The products that were previously hidden may appear on a new line or the number of items may be reduced, causing the browser to have to load fewer applications.
Evaluate the Need to Use Certain Applications
Thanks to the website speed monitoring tools, it is possible to identify the applications loaded by your e-commerce. When analyzing the result, it is worth evaluating the impact of each script on performance and, mainly, on the conversions of the page. This will help to identify the real need of each of them.
Another interesting bit of advice given by Gustavo Rios is the use of the Ghostery plugin for Google Chrome. With this plugin, it is possible to identify all the trackers and third-party applications that run on the website.
In the event of duplicate tags or if those that perform equal or similar functions are identified, try to block or exclude these applications using Google Tag Manager or any other tag manager from your website.
Set Up the Execution Order of Codes
Another way to manage the use of applications is to reorganize their loads. In this case, the best way is to make certain scripts run according to the user’s interaction with the website.
The retailer can do this using Google Tag Manager. With this application, it is possible, for example, to run a remarketing tag to be activated only when the visitor spends more than 30 seconds on the website.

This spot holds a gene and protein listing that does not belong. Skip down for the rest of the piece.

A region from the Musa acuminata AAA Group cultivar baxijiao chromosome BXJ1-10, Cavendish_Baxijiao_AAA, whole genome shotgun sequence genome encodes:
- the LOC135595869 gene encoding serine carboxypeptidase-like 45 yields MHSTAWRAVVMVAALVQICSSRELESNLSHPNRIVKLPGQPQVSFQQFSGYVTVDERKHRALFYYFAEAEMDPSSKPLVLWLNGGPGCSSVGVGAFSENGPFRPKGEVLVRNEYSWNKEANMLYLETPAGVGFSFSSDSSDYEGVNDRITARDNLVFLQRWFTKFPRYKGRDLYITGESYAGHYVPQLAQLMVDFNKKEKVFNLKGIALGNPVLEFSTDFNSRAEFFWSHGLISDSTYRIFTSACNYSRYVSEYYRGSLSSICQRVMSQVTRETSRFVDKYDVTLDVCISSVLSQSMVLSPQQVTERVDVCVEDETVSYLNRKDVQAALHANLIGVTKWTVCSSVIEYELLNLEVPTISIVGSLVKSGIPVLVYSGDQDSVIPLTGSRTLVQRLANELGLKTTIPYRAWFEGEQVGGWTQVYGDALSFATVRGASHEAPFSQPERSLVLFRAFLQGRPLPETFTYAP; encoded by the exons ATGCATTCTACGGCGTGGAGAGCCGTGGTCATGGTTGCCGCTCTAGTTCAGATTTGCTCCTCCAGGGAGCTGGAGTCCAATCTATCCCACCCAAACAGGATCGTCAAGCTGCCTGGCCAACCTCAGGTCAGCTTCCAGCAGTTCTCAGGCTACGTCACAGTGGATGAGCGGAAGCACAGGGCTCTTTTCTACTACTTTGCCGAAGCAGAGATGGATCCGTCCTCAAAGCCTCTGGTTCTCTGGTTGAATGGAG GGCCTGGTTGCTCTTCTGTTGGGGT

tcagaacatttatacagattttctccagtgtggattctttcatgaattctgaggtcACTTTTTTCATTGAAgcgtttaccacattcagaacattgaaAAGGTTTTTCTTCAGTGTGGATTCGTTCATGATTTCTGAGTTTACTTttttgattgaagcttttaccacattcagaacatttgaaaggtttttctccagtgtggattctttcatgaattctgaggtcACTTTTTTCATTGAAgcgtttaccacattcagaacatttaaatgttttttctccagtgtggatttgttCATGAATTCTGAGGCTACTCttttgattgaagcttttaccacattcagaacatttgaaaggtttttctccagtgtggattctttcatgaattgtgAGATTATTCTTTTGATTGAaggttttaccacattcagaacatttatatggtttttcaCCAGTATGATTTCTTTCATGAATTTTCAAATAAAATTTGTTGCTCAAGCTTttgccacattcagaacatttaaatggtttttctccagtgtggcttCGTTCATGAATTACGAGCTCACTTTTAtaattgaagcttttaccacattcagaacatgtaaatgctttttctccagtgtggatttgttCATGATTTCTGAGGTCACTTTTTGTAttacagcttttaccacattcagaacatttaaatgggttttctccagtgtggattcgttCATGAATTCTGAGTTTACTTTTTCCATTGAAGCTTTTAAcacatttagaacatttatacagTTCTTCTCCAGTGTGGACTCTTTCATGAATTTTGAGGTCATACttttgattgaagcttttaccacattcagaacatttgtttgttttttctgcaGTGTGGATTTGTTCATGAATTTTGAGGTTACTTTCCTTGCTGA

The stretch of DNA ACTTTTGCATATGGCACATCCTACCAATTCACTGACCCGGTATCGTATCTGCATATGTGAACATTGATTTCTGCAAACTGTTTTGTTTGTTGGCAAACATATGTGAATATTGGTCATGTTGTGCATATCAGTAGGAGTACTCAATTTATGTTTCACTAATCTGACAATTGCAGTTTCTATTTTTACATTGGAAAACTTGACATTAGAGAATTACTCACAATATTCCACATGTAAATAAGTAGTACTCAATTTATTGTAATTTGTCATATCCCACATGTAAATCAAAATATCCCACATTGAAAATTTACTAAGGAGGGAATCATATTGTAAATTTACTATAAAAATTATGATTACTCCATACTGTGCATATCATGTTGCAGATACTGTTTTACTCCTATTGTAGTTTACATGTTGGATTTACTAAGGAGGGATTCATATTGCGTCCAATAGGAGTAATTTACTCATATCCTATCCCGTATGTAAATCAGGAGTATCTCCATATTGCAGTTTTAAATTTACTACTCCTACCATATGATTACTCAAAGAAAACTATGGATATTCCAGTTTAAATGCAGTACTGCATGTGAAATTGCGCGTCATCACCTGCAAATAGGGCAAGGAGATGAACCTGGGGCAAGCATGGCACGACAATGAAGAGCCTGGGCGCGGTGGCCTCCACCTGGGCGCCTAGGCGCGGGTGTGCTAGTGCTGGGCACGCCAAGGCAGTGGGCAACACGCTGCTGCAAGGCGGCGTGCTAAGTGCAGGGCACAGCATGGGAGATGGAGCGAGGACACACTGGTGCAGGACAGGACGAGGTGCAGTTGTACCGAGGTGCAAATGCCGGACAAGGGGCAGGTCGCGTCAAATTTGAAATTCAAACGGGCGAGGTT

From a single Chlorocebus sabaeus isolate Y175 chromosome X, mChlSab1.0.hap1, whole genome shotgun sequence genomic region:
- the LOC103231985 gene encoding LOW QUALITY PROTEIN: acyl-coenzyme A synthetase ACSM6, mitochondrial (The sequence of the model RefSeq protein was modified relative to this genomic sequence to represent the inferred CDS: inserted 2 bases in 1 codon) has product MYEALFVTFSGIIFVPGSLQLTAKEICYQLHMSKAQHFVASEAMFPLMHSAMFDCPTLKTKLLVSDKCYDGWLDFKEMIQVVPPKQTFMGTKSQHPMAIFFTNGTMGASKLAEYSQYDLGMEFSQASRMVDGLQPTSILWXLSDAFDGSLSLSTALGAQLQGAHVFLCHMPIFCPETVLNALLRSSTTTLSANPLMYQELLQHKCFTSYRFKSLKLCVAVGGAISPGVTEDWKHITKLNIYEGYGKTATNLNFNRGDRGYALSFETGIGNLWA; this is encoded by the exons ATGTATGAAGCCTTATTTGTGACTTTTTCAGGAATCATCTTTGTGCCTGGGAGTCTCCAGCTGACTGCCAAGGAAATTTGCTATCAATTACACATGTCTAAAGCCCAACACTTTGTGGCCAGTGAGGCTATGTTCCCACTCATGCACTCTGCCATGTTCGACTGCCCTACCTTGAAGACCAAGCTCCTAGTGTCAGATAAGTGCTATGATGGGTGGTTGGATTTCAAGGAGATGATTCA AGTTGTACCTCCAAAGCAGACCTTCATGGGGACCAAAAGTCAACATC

Another very useful tool is LazyLoad, which improves the loading of pages by making the images run only when they appear in the user’s visual field.
In summary, these services help your website load the primary content more quickly, so that the Time to Interact can be shorter.
How Does VTEX Help its Customers to Achieve Better Performance?
The back-end of your e-commerce can also greatly influence the website speed. In the case of VTEX, the infrastructure is the same for all customers, the starting point is the same. Therefore, retailers start with resources that improve their performance.
One of them is the native CDN already mentioned in this article. Additionally, retailers also have access to compressionWebP, that can compact images in PNG, JPG, and JPEG formats from 30% to 40% of the file size, even if it has already been compressed before.
VTEX also assists customers in the implementation of HTTP2 protocol for retailers that migrate their e-commerce to HTTPS on the platform. This combination offers more security for transactions carried out by consumers and is faster when opening pages than the traditional HTTP 1.1.
In addition, we add a graphic on the home page of the dashboard for each client that will monitor the history of the average load time of the store and compare it with other e-commerce websites on the VTEX base.
In a virtual store, loading speed and conversion are two deeply related topics. For this reason, retailers should be aware of the performance of their websites and be a bit more cautious when customizing the pages. Ultimately, customization is what most differentiates the fastest e-commerce from the slowest one.
In the case of VTEX, this is even more evident, since the infrastructure is the same for all customers. In fact, all retailers should know this, because images and codes that are not optimized and unproductive tags may delay consumers.
Thus, it is necessary to monitor applications, compress images and codes, and keep only the scripts that help in conversions. These are some practices that will make you store run faster and, therefore, be more profitable overall.